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Toilet trouble for space station
 
 
 
International Space Station astronauts are eagerly awaiting the arrival of shuttle Discovery - it is bringing a new pump to mend their broken toilet.

The station's urine collection unit, as opposed to its solid waste unit, has been malfunctioning for several days.

Nasa said it thought a separator pump was at fault, and the three male crew members were operating it manually.

To make room for the new part, Nasa has had to remove other equipment from the shuttle, which launches on Saturday.

"Clearly, having a working toilet is a priority for us," shuttle payload manager Scott Higginbotham said.

The Discovery mission is the second of three to take up key components of the Japanese-built Kibo laboratory.

Space urinals generally use jets of air to guide waste down a tube into a container, where it is then separated into liquid and gas.  On its website, Nasa said the crew first realised something was wrong when they "heard a loud noise and the fan stopped working".  The crew replaced many of the toilet's working parts, but had to adopt "temporary manual operation of the pump", and a backup system for the separator unit.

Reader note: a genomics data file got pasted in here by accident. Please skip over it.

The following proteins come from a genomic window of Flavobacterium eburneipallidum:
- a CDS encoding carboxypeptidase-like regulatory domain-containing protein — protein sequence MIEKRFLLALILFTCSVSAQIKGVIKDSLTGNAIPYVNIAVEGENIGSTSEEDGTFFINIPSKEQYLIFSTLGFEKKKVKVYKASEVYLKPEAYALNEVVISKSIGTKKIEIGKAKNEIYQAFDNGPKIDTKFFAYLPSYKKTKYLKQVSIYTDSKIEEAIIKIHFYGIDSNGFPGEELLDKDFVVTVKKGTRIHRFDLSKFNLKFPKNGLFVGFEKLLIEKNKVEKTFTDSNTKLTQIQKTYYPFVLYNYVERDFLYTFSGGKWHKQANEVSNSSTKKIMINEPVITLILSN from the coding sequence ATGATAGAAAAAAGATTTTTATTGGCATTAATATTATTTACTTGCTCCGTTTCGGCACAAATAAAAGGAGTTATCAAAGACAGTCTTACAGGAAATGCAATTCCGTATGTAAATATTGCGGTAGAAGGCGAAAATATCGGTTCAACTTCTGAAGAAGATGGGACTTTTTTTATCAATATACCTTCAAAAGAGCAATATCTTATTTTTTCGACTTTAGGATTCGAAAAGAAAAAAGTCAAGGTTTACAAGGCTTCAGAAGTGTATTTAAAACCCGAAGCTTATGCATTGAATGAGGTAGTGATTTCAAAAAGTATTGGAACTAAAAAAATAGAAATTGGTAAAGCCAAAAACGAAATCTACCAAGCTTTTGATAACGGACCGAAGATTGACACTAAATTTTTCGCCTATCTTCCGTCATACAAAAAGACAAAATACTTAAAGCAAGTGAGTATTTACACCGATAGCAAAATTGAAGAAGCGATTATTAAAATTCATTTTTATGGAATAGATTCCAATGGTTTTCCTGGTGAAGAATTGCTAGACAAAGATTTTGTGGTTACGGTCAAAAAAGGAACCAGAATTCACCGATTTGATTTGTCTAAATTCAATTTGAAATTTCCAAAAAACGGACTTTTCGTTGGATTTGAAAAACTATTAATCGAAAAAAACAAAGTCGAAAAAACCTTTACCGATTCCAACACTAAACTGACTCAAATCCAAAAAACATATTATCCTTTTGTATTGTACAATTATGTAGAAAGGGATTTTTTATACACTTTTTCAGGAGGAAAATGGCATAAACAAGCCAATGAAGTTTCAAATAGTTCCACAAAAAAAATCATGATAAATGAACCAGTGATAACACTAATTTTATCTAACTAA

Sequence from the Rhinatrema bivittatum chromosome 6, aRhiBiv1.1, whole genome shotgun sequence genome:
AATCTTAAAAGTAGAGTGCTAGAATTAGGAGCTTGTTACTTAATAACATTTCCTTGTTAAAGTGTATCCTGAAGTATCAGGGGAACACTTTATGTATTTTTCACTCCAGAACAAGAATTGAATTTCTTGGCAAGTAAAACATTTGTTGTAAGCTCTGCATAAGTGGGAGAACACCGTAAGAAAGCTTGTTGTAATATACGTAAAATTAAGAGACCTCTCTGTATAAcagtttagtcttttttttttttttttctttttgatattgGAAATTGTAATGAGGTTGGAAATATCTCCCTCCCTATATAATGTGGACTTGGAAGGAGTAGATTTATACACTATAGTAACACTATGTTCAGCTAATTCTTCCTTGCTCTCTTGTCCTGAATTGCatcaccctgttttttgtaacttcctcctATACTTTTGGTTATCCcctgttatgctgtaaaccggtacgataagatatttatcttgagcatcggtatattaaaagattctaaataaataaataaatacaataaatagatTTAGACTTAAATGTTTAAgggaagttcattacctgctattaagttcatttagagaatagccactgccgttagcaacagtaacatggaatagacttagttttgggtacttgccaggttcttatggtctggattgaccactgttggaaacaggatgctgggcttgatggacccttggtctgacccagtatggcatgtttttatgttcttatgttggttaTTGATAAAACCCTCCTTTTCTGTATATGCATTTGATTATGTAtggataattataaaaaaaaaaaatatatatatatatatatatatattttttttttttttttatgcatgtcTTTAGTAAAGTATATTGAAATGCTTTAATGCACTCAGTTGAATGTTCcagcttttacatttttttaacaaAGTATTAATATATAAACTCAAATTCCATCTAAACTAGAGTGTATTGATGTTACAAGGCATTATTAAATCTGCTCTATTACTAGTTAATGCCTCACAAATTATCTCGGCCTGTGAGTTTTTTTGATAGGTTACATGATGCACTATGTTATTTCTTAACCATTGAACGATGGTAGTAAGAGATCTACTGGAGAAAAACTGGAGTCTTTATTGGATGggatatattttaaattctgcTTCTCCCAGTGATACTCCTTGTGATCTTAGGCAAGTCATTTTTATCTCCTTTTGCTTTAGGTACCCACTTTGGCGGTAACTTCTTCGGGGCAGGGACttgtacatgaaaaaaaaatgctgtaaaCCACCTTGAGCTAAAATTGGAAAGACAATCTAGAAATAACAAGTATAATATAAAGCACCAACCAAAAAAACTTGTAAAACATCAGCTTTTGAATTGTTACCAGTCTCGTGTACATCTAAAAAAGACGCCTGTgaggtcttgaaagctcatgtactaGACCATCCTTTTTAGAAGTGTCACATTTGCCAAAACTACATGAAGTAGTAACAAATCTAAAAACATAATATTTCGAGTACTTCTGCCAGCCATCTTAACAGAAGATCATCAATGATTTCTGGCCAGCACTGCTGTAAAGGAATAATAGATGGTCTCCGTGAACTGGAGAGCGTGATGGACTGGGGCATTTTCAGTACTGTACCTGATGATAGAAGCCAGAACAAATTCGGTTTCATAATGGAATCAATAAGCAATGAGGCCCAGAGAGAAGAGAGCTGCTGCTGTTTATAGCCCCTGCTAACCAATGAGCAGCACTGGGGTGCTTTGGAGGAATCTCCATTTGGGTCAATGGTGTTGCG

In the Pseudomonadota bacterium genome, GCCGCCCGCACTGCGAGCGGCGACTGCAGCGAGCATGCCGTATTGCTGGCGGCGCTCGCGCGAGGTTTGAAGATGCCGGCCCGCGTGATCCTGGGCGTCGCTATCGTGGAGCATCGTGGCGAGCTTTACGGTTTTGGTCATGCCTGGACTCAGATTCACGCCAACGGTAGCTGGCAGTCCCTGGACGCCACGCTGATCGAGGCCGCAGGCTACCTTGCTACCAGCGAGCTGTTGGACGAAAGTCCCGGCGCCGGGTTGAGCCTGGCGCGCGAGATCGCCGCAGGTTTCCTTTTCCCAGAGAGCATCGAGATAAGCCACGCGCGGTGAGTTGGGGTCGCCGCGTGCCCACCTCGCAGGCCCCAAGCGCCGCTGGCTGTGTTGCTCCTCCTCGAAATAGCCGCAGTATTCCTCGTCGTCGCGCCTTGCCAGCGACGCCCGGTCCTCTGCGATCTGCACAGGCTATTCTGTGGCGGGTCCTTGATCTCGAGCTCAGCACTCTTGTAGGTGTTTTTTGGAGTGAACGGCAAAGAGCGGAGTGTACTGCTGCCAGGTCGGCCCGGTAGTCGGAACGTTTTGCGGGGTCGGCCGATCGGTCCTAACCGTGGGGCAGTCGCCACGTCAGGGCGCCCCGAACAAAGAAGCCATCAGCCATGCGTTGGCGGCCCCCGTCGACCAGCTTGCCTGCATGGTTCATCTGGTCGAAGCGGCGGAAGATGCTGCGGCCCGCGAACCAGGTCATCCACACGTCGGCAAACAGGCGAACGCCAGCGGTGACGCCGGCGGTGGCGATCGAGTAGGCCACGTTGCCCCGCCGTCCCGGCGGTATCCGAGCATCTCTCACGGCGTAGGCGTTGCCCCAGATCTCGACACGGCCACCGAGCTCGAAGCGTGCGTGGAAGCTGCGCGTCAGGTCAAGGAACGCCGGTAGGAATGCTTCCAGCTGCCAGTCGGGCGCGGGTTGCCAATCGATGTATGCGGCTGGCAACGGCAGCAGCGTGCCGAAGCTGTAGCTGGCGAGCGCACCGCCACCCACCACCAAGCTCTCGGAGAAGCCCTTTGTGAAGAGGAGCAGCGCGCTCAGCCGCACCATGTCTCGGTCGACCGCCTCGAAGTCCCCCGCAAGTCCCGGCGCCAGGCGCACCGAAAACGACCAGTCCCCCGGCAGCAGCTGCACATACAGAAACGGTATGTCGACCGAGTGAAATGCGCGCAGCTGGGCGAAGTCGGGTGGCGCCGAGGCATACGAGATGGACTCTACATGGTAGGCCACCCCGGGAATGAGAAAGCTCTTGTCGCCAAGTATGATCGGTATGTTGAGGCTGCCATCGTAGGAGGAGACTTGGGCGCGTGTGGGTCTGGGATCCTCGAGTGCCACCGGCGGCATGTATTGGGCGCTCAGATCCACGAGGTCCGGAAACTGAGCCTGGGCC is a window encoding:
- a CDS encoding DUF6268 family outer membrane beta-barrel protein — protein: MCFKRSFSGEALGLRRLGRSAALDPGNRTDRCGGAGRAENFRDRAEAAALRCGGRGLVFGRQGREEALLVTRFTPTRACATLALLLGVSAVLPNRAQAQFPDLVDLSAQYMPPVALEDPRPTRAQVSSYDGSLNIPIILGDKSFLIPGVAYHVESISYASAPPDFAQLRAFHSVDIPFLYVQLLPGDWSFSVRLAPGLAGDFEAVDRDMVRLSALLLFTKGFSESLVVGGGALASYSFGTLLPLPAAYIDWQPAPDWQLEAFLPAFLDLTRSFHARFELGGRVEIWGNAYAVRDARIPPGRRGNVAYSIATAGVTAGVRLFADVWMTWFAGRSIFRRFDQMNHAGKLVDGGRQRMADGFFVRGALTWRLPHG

Nasa said one of its employees was rushing from Russia to Florida with the spare parts for the Russian-built toilet ahead of the shuttle launch.

A 50cm-long (20in) pump and additional hardware, weighing about 16kg (35lbs), would be carried as hand luggage on a commercial plane, Nasa said.

The employee is expected to drive the parts to the Kennedy Space Center, and they should be packed on the shuttle on Thursday.

For a while, the crew was told to use toilet facilities in the Soyuz capsule docked at the ISS, and several other backup solutions are available.  The space station's solid waste unit is said to be functioning well.             -  BBC



 
 
 
 
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